Independent Student Newspaper Since 1969

The Badger Herald

Independent Student Newspaper Since 1969

The Badger Herald

Independent Student Newspaper Since 1969

The Badger Herald


National Symphony Orchestra of Ukraine to perform in Madison

Renowned orchestra to showcase rich musical tradition at Mead Witter Concert Hall Feb. 20 in sold-out event
TOLU IGUN/The Badger Herald
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The University of Wisconsin Union is hosting the National Symphony Orchestra of Ukraine at Mead Witter Concert Hall Feb. 20. This orchestra, currently embarking on a national tour of the U.S., is among the best symphony orchestras of Eastern Europe according to the event’s posting.

The program features an overture by Dmitry Bortniansky, a cello concerto by Robert Schumann and a symphony by Johannes Brahms.

These pieces chart a chronological journey from the late classical era to the romantic era in Europe. Joining the orchestra is Ukrainian solo cellist Natalia Khoma, performing the Schumann Cello Concerto in A Minor. This is a phenomenal opportunity to experience the union of a great orchestra and soloist, regardless of your experience or knowledge of classical music.


The National Symphony Orchestra of Ukraine, a continuation of the rich musical tradition of Ukraine, was founded in 1918 by the Council of Ministers of Ukraine, according to the orchestra’s website.

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Since then, the orchestra has risen to international prominence with its recordings and tours. These recordings have received significant praise, earning the orchestra a Grammys nomination in 2005 for their performance of Silvestrov’s Requiem for Larissa and another in 2009 for their performance of Bloch and Lees’ Violin Concertos, according to the orchestra’s website.

In addition, the orchestra has performed with some of the greatest soloists of the 20th century, including pianist Arthur Rubinstein, violinist Yehudi Menuhin and violinist Isaac Stern. These awards and soloists are testaments to the quality of this symphony orchestra.

The National Symphony of Ukraine is conducted by Volodymyr Sirenko, a Ukrainian born conductor of great renown, according to his bio on the orchestra website. His conducting career began in 1983 at the Kyiv Philharmonic Hall. Over the course of his career, he has conducted with the Royal Philharmonic Orchestra, Sinfonia Varsovia, Jerusalem Symphony Orchestra and the BBC Philharmonic, among others.

In addition, he is very decorated, reaching the finals in the 1990 International Conducting Competition in Prague. After taking the position of artistic director and chief conductor of the National Symphony Orchestra of Ukraine in 1999, he helped the group achieve the aforementioned Grammys nomination in 2005. Since 1999, Sirenko has performed numerous concerts with the group and has toured with them around the world.

The soloist that is traveling with the National Symphony Orchestra of Ukraine on this tour is Ukrainian cellist Natalia Khoma. Khoma is an internationally recognized soloist that has been described as “intense,” “brilliant” and “deeply emotional,” according to her personal website.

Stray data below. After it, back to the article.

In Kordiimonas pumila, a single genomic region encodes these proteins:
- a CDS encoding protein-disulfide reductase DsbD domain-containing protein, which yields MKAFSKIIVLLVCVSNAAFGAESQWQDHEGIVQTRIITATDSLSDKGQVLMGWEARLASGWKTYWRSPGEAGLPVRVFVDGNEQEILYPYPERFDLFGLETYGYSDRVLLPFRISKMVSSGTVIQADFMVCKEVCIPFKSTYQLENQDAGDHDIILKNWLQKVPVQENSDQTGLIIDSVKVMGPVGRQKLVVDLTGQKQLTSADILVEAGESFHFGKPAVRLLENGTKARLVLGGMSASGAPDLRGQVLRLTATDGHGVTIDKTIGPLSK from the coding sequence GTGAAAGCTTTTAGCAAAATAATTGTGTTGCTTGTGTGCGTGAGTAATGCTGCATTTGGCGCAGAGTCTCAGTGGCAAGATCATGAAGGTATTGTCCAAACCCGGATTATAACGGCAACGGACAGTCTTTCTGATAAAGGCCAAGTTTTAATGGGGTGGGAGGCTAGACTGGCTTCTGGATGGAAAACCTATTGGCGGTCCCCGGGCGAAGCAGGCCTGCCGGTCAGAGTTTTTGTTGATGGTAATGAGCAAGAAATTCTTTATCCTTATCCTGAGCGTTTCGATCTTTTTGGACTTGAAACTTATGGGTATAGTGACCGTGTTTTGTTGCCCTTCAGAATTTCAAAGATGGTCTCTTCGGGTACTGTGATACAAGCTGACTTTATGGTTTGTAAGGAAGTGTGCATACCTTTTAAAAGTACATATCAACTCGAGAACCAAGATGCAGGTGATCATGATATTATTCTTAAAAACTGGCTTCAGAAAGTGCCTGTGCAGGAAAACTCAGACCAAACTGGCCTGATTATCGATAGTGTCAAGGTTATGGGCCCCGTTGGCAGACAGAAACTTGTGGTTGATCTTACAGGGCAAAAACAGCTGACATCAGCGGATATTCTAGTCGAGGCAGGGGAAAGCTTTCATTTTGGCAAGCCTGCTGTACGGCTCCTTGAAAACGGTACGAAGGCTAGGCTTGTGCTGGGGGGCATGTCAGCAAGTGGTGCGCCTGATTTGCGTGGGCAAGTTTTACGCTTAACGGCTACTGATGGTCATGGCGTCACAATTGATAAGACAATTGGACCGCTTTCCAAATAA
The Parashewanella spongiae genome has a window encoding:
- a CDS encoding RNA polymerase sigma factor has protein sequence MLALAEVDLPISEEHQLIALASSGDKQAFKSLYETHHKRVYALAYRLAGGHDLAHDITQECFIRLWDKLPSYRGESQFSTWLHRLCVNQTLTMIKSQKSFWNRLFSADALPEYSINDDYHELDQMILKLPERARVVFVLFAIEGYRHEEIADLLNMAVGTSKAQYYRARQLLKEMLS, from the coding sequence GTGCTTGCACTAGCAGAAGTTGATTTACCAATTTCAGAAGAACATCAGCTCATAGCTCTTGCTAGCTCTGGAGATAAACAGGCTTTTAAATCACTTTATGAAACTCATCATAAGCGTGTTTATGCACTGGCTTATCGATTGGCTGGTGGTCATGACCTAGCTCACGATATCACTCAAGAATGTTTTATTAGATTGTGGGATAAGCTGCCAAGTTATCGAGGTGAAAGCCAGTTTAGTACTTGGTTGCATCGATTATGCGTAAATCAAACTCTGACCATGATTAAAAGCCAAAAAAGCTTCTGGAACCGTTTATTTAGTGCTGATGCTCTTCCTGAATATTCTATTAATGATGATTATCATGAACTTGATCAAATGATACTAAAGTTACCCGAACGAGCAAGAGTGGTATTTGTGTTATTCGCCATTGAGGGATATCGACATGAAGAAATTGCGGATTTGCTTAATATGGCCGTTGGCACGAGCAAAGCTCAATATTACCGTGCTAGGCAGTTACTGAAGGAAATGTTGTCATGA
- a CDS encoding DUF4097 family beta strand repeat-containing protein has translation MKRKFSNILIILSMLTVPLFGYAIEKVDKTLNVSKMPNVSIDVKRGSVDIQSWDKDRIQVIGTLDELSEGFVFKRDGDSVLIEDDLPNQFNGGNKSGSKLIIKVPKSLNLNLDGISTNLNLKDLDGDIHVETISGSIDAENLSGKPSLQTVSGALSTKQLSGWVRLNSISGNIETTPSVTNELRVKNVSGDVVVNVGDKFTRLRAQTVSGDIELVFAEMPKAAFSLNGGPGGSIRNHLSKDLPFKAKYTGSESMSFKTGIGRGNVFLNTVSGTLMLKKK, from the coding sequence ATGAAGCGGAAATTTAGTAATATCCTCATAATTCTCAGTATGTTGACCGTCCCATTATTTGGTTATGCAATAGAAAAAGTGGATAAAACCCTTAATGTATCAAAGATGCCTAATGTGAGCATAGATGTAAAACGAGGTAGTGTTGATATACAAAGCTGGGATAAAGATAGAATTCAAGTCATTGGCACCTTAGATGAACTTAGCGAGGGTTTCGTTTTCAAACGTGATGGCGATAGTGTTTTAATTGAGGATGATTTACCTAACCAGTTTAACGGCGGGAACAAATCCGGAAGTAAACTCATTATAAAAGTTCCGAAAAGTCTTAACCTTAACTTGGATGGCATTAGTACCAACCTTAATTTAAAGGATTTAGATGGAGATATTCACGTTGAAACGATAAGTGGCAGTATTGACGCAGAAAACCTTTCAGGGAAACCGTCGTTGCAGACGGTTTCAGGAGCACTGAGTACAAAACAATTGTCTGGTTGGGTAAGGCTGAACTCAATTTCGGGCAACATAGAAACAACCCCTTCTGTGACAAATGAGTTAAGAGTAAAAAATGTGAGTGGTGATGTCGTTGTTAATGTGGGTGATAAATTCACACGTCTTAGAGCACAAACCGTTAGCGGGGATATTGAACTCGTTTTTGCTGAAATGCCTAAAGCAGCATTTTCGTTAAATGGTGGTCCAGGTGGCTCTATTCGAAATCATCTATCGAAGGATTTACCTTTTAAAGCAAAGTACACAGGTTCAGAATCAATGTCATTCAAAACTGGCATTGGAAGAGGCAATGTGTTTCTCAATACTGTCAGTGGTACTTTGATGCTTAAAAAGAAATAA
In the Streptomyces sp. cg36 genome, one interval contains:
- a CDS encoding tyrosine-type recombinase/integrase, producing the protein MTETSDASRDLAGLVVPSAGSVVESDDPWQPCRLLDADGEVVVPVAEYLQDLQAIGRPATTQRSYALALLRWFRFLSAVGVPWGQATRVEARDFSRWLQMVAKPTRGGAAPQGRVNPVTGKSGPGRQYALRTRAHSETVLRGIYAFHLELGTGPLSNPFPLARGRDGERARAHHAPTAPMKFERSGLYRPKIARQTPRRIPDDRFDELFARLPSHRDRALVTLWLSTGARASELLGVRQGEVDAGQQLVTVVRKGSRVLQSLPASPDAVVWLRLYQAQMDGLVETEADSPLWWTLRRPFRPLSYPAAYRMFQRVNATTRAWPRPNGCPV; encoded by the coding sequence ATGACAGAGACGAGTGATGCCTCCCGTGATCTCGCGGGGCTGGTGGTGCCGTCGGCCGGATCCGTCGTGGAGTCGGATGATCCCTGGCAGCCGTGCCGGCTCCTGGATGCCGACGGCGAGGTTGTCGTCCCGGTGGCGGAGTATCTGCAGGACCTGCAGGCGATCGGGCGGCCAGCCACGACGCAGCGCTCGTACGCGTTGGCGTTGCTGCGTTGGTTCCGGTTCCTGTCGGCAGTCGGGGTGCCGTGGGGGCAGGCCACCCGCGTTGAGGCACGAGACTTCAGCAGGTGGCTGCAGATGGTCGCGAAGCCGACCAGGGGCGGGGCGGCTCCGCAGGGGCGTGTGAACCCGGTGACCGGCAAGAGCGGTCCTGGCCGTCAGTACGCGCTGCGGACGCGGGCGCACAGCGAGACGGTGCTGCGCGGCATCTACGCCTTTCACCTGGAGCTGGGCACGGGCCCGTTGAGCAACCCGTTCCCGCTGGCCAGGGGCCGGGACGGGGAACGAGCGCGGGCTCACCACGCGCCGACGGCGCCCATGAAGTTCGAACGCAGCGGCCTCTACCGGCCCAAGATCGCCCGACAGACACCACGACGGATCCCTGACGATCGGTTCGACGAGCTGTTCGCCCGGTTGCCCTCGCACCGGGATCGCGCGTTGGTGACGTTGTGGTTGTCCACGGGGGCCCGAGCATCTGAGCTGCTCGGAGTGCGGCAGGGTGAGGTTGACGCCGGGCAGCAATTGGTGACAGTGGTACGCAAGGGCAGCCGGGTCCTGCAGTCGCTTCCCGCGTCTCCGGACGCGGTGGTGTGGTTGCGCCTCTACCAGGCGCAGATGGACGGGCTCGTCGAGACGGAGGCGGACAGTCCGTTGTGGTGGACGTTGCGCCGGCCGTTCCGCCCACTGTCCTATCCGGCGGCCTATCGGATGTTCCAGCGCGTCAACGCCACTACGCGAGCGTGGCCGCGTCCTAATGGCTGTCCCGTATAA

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Khoma has dedicated her whole life to the cello, making her first television appearance at the age of 10 and performing her first concerto, which is a solo performance with an orchestra, at the age of 13.

Over her career, Khoma has been highly decorated, winning numerous international competitions. Most significantly, she is the only Ukrainian cellist to become a Tchaikovsky Competition laureate. The Tchaikovsky Competition is a highly competitive international music competition held in Russia every four years. This demonstrates her impressive achievement as a cellist. She has played with numerous high profile orchestras during her career, including the Berlin Radio Orchestra, Moscow Radio Orchestra and the Budapest Philharmonic Orchestra, according to her website.

The program for this concert contains works that span from 1788 to 1877. This is a significant time period because it represents the transition from the classical era to the romantic era of music. The concert opens with Ukrainian composer Dmitry Bortniansky’s “Sinfonia” Overture from “II Quinto Fabio.” Composed in 1788, this piece feels firmly classical, with short staccato notes, highly structured parts and a harpsichord.

Following this piece is German composer Robert Schumann’s Cello Concerto in A minor. This piece was composed in 1850, sixty years after Bortniansky’s piece. In comparison, it feels far less rigid in its structure, and it conveys significantly more emotion. This is characteristic of the romantic era.

Finally, the concert concludes with German composer Johannes Brahms’ Symphony No. 2. Composed in 1877, the feeling of this symphony is a continuation of those expressed in the Schumann piece. The phrases linger and lack the rigidity of the Bortniansky piece and while not explicitly sad, contains parts that convey significantly more emotion. There is a natural progression between these three pieces.

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This concert will be a great introduction to classical music for those inexperienced with the genre, as the program offers a tour through late 18th to late 19th century music. Listeners will be able to experience the rapid stylistic transition from the classical to the romantic through three phenomenal pieces performed by a world class orchestra, the National Symphony Orchestra of Ukraine.

Though the Wisconsin Union website lists the event as soldout, tickets range from $42 to $72, but Wisconsin students can get tickets that range from $8 to $12 with their student ID should they become available.

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